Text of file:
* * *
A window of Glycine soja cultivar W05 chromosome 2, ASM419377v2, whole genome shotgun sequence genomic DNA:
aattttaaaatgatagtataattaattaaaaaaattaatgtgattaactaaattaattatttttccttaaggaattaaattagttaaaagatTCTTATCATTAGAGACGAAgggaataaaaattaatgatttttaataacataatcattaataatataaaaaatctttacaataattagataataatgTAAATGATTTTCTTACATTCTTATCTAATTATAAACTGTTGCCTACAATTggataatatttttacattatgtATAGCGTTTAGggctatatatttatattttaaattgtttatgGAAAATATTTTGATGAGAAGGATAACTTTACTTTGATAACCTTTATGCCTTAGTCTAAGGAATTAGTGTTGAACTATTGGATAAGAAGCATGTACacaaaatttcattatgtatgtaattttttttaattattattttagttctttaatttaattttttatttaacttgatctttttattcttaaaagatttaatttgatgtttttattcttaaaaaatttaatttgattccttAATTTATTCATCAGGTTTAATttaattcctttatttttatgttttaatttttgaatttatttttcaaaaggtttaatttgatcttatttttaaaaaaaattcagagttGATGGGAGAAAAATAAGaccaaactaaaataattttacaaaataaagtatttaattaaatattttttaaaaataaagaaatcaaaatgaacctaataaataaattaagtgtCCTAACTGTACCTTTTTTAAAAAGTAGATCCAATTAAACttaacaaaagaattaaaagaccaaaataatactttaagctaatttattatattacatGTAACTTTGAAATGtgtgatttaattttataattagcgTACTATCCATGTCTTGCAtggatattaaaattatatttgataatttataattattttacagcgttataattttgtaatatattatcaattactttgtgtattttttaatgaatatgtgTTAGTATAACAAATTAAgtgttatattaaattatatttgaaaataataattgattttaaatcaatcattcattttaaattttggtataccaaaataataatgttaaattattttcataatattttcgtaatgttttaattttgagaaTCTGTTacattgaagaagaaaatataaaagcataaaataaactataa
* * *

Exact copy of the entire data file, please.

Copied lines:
A window of Glycine soja cultivar W05 chromosome 2, ASM419377v2, whole genome shotgun sequence genomic DNA:
aattttaaaatgatagtataattaattaaaaaaattaatgtgattaactaaattaattatttttccttaaggaattaaattagttaaaagatTCTTATCATTAGAGACGAAgggaataaaaattaatgatttttaataacataatcattaataatataaaaaatctttacaataattagataataatgTAAATGATTTTCTTACATTCTTATCTAATTATAAACTGTTGCCTACAATTggataatatttttacattatgtATAGCGTTTAGggctatatatttatattttaaattgtttatgGAAAATATTTTGATGAGAAGGATAACTTTACTTTGATAACCTTTATGCCTTAGTCTAAGGAATTAGTGTTGAACTATTGGATAAGAAGCATGTACacaaaatttcattatgtatgtaattttttttaattattattttagttctttaatttaattttttatttaacttgatctttttattcttaaaagatttaatttgatgtttttattcttaaaaaatttaatttgattccttAATTTATTCATCAGGTTTAATttaattcctttatttttatgttttaatttttgaatttatttttcaaaaggtttaatttgatcttatttttaaaaaaaattcagagttGATGGGAGAAAAATAAGaccaaactaaaataattttacaaaataaagtatttaattaaatattttttaaaaataaagaaatcaaaatgaacctaataaataaattaagtgtCCTAACTGTACCTTTTTTAAAAAGTAGATCCAATTAAACttaacaaaagaattaaaagaccaaaataatactttaagctaatttattatattacatGTAACTTTGAAATGtgtgatttaattttataattagcgTACTATCCATGTCTTGCAtggatattaaaattatatttgataatttataattattttacagcgttataattttgtaatatattatcaattactttgtgtattttttaatgaatatgtgTTAGTATAACAAATTAAgtgttatattaaattatatttgaaaataataattgattttaaatcaatcattcattttaaattttggtataccaaaataataatgttaaattattttcataatattttcgtaatgttttaattttgagaaTCTGTTacattgaagaagaaaatataaaagcataaaataaactataa